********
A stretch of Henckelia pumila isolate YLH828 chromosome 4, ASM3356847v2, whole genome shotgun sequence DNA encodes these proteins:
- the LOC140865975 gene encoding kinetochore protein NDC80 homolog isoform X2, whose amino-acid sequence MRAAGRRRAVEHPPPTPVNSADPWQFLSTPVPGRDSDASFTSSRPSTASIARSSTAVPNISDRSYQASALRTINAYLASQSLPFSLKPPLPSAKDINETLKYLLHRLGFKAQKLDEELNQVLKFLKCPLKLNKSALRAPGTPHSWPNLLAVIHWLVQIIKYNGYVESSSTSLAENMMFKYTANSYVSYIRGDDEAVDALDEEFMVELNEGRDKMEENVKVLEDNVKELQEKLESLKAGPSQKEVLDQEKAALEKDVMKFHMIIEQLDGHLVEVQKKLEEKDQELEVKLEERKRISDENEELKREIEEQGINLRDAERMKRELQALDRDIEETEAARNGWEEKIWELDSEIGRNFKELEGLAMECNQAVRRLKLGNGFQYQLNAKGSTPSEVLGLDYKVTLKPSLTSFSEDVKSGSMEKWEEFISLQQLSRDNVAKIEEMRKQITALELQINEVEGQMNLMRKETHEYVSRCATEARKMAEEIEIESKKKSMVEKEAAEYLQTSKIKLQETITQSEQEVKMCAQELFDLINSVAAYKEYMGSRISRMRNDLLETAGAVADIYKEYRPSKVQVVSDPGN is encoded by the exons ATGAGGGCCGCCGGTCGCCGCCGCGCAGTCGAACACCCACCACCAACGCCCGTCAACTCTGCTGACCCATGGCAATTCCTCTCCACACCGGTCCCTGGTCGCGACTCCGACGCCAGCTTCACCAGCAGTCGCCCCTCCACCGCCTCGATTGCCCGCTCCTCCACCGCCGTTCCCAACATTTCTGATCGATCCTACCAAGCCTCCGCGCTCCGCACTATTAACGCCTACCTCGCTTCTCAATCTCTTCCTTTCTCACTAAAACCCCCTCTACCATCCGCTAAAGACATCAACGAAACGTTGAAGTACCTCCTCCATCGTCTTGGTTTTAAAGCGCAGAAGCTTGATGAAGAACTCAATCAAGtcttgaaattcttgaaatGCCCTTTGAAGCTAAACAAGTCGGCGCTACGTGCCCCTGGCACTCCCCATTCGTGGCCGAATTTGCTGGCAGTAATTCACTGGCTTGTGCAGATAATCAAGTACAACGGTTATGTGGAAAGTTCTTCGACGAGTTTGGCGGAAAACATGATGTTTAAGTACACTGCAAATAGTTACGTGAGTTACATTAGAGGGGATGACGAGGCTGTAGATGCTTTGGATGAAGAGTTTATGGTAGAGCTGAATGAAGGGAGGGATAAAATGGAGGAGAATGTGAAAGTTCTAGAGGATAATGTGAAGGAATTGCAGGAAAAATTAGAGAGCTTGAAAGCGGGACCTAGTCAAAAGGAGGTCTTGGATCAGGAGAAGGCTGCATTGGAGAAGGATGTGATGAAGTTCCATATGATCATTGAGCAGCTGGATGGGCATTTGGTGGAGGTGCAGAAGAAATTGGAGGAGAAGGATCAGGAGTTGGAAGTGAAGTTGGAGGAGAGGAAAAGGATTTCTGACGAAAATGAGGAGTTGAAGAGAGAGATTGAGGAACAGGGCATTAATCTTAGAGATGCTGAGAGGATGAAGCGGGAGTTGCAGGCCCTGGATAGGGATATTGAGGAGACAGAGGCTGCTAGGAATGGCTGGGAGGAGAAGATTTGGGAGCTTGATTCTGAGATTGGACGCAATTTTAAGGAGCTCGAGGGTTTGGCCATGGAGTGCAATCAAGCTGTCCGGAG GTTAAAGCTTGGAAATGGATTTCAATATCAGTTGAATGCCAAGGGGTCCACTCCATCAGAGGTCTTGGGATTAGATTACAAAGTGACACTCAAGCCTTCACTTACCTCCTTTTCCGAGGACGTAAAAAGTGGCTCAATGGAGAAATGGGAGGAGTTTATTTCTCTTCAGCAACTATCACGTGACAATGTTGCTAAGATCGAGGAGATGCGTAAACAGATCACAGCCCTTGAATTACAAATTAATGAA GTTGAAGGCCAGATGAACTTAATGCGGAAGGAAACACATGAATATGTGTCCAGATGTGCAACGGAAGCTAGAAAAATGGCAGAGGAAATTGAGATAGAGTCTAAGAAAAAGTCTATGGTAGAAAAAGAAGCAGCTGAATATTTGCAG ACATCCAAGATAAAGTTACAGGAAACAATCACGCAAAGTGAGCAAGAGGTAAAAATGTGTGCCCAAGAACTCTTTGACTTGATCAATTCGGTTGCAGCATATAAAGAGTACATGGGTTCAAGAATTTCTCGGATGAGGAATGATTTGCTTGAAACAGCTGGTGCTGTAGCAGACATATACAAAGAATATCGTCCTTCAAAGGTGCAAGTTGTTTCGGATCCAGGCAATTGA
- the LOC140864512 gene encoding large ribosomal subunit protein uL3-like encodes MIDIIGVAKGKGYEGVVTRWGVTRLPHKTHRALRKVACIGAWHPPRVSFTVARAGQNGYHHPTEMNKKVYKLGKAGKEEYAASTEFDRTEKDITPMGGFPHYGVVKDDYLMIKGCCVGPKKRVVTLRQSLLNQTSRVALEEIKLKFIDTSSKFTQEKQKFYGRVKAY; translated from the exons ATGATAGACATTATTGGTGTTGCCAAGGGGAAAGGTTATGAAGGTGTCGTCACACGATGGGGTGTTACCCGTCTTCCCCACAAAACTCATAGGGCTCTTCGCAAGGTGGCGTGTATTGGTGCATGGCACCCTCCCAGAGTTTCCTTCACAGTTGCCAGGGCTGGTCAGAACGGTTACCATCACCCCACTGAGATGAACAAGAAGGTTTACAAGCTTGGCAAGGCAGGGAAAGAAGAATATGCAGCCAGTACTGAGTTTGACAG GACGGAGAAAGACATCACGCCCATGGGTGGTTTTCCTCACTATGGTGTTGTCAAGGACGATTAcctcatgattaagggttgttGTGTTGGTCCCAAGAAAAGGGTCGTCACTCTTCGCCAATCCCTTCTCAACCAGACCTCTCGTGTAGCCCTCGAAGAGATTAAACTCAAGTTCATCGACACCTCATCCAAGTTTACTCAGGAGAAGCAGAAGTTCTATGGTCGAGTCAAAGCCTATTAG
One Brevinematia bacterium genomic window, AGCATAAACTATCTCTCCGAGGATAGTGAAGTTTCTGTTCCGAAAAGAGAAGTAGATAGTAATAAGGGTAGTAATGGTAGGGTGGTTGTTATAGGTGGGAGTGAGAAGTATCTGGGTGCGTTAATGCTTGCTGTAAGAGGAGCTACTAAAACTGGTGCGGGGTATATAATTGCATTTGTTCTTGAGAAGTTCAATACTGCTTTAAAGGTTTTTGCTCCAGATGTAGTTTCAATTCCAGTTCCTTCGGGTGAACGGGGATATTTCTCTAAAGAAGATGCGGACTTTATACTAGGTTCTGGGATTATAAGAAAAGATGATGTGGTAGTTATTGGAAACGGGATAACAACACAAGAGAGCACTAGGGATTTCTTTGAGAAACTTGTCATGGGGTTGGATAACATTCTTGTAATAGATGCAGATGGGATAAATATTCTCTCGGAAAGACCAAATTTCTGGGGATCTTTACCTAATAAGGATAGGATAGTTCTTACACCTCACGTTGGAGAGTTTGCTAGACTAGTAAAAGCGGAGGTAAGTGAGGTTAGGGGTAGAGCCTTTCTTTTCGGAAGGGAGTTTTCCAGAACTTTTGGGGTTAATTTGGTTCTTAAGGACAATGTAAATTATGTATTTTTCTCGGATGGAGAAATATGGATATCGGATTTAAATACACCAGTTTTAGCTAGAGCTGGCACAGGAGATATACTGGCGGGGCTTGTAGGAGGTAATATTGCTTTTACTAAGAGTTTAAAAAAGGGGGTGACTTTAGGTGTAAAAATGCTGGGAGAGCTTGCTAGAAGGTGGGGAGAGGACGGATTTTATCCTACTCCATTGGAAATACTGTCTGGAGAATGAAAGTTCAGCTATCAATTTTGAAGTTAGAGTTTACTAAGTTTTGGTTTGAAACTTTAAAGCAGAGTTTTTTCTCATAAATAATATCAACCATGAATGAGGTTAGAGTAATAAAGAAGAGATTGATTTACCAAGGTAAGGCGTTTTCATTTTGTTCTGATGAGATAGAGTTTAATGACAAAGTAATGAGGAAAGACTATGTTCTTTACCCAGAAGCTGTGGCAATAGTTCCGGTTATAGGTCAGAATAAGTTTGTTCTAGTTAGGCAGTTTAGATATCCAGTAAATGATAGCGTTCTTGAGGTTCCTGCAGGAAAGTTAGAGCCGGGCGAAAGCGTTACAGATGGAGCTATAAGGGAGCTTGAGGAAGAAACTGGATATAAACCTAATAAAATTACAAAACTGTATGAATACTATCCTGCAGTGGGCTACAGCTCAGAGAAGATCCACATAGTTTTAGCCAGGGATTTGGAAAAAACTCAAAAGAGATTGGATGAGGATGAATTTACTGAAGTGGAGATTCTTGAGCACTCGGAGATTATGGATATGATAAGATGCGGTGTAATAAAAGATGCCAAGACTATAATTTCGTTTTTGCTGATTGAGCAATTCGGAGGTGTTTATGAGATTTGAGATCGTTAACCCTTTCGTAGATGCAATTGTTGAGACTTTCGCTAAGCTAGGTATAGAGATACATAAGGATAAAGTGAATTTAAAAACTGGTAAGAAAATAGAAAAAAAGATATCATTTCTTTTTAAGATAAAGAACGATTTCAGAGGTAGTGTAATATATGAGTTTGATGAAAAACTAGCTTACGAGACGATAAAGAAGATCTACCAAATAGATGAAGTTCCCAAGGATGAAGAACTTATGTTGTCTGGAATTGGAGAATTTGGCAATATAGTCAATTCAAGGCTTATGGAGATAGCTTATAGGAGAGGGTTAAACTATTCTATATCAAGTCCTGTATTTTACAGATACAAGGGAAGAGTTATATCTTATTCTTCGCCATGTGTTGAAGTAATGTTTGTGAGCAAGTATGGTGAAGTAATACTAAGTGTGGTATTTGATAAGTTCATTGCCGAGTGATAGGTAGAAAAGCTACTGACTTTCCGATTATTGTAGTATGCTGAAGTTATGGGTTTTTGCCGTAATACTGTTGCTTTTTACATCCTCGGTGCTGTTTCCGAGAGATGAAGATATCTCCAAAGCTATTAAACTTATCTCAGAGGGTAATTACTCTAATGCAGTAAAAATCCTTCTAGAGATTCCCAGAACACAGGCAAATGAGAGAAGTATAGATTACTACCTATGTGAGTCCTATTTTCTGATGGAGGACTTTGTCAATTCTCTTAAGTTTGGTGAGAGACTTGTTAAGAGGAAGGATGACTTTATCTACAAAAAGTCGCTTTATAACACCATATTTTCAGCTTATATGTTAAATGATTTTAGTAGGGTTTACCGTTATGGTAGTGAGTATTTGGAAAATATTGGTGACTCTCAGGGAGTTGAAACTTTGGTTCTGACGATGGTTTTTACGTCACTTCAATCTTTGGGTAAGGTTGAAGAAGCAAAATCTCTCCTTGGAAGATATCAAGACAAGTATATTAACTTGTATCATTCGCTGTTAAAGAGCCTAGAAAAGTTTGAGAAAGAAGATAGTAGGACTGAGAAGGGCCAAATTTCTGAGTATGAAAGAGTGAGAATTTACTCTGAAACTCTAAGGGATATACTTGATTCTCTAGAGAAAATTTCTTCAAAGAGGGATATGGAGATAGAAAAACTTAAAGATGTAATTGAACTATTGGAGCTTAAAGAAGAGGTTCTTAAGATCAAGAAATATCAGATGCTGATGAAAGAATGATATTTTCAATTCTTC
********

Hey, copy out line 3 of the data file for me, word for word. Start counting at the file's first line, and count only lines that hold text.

- the LOC140864512 gene encoding large ribosomal subunit protein uL3-like encodes MIDIIGVAKGKGYEGVVTRWGVTRLPHKTHRALRKVACIGAWHPPRVSFTVARAGQNGYHHPTEMNKKVYKLGKAGKEEYAASTEFDRTEKDITPMGGFPHYGVVKDDYLMIKGCCVGPKKRVVTLRQSLLNQTSRVALEEIKLKFIDTSSKFTQEKQKFYGRVKAY; translated from the exons ATGATAGACATTATTGGTGTTGCCAAGGGGAAAGGTTATGAAGGTGTCGTCACACGATGGGGTGTTACCCGTCTTCCCCACAAAACTCATAGGGCTCTTCGCAAGGTGGCGTGTATTGGTGCATGGCACCCTCCCAGAGTTTCCTTCACAGTTGCCAGGGCTGGTCAGAACGGTTACCATCACCCCACTGAGATGAACAAGAAGGTTTACAAGCTTGGCAAGGCAGGGAAAGAAGAATATGCAGCCAGTACTGAGTTTGACAG GACGGAGAAAGACATCACGCCCATGGGTGGTTTTCCTCACTATGGTGTTGTCAAGGACGATTAcctcatgattaagggttgttGTGTTGGTCCCAAGAAAAGGGTCGTCACTCTTCGCCAATCCCTTCTCAACCAGACCTCTCGTGTAGCCCTCGAAGAGATTAAACTCAAGTTCATCGACACCTCATCCAAGTTTACTCAGGAGAAGCAGAAGTTCTATGGTCGAGTCAAAGCCTATTAG